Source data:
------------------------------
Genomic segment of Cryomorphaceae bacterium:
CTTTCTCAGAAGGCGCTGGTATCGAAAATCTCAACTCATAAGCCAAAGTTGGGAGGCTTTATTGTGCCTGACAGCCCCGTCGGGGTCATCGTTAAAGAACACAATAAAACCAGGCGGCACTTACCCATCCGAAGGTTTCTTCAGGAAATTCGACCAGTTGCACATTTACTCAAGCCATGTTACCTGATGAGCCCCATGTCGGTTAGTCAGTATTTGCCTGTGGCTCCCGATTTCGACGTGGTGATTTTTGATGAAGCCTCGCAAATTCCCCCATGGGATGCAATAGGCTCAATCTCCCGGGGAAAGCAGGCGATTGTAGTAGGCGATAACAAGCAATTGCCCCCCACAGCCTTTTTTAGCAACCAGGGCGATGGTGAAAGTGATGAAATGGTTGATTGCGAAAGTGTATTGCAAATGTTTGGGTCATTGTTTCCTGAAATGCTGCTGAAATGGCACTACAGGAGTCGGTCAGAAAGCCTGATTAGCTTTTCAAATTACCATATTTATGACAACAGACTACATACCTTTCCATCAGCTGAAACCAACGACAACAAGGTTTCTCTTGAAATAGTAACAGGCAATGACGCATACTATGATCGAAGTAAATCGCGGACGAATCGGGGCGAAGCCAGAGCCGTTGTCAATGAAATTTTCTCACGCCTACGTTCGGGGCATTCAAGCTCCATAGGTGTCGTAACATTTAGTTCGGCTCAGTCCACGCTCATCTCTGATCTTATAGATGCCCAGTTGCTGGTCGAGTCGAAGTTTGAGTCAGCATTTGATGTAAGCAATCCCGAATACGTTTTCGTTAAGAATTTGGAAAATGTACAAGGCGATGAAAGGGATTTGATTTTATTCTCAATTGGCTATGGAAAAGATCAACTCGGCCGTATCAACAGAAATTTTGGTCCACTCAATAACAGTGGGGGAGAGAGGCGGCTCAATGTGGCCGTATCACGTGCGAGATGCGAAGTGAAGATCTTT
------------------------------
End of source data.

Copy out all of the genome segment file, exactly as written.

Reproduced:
Genomic segment of Cryomorphaceae bacterium:
CTTTCTCAGAAGGCGCTGGTATCGAAAATCTCAACTCATAAGCCAAAGTTGGGAGGCTTTATTGTGCCTGACAGCCCCGTCGGGGTCATCGTTAAAGAACACAATAAAACCAGGCGGCACTTACCCATCCGAAGGTTTCTTCAGGAAATTCGACCAGTTGCACATTTACTCAAGCCATGTTACCTGATGAGCCCCATGTCGGTTAGTCAGTATTTGCCTGTGGCTCCCGATTTCGACGTGGTGATTTTTGATGAAGCCTCGCAAATTCCCCCATGGGATGCAATAGGCTCAATCTCCCGGGGAAAGCAGGCGATTGTAGTAGGCGATAACAAGCAATTGCCCCCCACAGCCTTTTTTAGCAACCAGGGCGATGGTGAAAGTGATGAAATGGTTGATTGCGAAAGTGTATTGCAAATGTTTGGGTCATTGTTTCCTGAAATGCTGCTGAAATGGCACTACAGGAGTCGGTCAGAAAGCCTGATTAGCTTTTCAAATTACCATATTTATGACAACAGACTACATACCTTTCCATCAGCTGAAACCAACGACAACAAGGTTTCTCTTGAAATAGTAACAGGCAATGACGCATACTATGATCGAAGTAAATCGCGGACGAATCGGGGCGAAGCCAGAGCCGTTGTCAATGAAATTTTCTCACGCCTACGTTCGGGGCATTCAAGCTCCATAGGTGTCGTAACATTTAGTTCGGCTCAGTCCACGCTCATCTCTGATCTTATAGATGCCCAGTTGCTGGTCGAGTCGAAGTTTGAGTCAGCATTTGATGTAAGCAATCCCGAATACGTTTTCGTTAAGAATTTGGAAAATGTACAAGGCGATGAAAGGGATTTGATTTTATTCTCAATTGGCTATGGAAAAGATCAACTCGGCCGTATCAACAGAAATTTTGGTCCACTCAATAACAGTGGGGGAGAGAGGCGGCTCAATGTGGCCGTATCACGTGCGAGATGCGAAGTGAAGATCTTT